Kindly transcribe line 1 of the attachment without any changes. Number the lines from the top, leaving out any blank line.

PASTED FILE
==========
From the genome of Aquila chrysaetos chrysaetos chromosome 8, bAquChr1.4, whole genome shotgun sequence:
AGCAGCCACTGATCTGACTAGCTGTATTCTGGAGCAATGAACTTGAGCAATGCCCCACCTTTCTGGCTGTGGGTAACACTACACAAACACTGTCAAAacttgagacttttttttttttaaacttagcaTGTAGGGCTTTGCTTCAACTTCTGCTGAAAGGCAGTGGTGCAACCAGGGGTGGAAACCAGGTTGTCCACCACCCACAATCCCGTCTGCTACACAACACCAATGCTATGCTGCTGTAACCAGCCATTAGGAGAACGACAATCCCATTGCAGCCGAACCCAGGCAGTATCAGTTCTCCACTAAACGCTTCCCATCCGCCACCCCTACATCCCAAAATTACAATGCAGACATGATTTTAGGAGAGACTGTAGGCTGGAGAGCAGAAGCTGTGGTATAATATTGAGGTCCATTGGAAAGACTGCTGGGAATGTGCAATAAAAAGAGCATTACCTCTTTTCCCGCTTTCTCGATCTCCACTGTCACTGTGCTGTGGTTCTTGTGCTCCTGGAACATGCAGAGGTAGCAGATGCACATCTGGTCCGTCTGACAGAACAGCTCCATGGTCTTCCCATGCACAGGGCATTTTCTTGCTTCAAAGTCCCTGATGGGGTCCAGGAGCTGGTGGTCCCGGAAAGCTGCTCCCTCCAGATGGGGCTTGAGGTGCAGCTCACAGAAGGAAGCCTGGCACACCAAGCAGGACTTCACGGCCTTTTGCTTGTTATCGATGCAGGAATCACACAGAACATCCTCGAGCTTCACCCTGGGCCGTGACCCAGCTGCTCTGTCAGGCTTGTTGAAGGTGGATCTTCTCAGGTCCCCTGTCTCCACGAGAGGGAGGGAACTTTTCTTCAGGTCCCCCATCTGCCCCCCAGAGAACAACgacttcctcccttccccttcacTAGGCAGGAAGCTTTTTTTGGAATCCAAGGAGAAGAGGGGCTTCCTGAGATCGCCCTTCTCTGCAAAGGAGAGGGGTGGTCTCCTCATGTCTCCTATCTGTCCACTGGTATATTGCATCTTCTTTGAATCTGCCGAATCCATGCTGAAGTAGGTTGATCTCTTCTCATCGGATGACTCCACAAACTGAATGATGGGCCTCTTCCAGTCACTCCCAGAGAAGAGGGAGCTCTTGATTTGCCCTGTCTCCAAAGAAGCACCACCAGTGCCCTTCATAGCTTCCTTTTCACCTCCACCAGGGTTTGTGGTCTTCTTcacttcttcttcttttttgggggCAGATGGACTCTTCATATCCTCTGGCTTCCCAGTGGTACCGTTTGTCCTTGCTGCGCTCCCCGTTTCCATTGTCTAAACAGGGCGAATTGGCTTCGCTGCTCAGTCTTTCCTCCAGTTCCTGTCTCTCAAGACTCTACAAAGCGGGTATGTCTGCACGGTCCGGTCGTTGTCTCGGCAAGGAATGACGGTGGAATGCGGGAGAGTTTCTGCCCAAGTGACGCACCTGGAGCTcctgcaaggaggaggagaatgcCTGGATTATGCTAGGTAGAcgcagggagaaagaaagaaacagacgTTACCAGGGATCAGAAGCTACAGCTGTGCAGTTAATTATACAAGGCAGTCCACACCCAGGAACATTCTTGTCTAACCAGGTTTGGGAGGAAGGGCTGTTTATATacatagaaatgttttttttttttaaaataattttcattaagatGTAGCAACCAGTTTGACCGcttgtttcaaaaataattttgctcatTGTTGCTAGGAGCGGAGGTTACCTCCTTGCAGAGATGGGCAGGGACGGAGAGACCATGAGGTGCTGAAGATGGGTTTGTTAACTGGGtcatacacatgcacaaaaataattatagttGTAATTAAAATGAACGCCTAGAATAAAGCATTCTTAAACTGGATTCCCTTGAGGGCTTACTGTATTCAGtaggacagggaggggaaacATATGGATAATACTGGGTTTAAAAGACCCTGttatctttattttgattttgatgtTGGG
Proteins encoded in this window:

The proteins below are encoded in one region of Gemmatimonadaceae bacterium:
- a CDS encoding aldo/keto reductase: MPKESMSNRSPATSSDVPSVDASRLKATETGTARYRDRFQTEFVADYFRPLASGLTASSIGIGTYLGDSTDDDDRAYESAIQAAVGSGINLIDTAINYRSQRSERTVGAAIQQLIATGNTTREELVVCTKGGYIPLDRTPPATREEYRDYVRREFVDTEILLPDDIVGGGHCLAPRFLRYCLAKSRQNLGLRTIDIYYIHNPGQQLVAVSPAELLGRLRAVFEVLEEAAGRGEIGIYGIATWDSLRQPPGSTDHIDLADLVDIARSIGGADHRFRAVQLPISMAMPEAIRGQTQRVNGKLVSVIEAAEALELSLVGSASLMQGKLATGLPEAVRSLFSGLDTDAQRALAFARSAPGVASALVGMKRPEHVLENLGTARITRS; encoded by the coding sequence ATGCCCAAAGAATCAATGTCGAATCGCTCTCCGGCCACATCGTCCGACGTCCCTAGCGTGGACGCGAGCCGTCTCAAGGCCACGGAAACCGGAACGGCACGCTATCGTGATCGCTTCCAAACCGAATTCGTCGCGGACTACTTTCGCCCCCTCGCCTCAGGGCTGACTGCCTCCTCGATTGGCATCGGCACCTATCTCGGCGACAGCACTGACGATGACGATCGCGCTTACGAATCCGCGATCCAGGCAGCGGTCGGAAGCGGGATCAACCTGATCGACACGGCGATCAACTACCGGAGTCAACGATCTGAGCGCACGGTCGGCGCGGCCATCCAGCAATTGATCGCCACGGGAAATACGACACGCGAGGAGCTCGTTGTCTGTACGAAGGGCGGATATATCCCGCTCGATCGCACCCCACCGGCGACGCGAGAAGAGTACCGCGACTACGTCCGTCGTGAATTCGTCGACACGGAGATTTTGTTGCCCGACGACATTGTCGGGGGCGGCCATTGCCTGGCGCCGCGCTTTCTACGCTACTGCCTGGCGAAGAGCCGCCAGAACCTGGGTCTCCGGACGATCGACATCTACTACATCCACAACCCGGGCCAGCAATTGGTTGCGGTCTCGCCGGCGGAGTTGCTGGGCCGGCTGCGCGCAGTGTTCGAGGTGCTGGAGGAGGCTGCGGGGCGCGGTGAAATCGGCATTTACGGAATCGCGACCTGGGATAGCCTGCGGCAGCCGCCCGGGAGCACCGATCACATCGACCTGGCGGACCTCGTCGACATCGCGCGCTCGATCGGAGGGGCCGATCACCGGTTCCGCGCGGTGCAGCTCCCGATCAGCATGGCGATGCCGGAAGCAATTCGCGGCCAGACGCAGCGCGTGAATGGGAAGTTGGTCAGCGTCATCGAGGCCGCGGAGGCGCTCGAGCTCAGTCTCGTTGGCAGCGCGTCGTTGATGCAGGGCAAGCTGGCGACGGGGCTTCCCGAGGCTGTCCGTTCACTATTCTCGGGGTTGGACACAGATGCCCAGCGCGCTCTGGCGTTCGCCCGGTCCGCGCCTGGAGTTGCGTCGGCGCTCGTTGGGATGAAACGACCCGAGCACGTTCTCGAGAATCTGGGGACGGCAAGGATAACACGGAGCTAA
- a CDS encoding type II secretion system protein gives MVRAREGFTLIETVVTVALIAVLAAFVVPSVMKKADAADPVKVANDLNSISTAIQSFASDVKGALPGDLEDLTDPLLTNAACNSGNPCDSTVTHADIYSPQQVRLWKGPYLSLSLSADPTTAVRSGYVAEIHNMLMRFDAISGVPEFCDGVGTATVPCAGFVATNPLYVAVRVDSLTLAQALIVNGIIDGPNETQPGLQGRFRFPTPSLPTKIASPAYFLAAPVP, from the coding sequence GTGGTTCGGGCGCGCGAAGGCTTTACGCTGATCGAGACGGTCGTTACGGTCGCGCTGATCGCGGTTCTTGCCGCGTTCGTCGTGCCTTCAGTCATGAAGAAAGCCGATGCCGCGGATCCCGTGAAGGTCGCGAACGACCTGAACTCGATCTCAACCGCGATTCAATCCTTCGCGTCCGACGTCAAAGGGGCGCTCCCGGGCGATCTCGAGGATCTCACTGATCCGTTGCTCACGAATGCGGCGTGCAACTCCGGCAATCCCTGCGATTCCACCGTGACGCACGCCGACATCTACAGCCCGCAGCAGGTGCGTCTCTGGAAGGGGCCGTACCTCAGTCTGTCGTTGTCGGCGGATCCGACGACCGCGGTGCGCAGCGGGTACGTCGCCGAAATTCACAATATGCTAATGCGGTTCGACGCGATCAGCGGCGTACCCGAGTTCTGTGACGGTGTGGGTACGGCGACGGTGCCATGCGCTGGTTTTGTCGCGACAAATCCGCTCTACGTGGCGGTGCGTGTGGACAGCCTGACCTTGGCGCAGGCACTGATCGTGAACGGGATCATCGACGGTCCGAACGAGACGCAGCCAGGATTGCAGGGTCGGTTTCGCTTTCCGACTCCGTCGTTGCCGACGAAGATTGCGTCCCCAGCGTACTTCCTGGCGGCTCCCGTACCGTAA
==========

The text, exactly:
From the genome of Aquila chrysaetos chrysaetos chromosome 8, bAquChr1.4, whole genome shotgun sequence: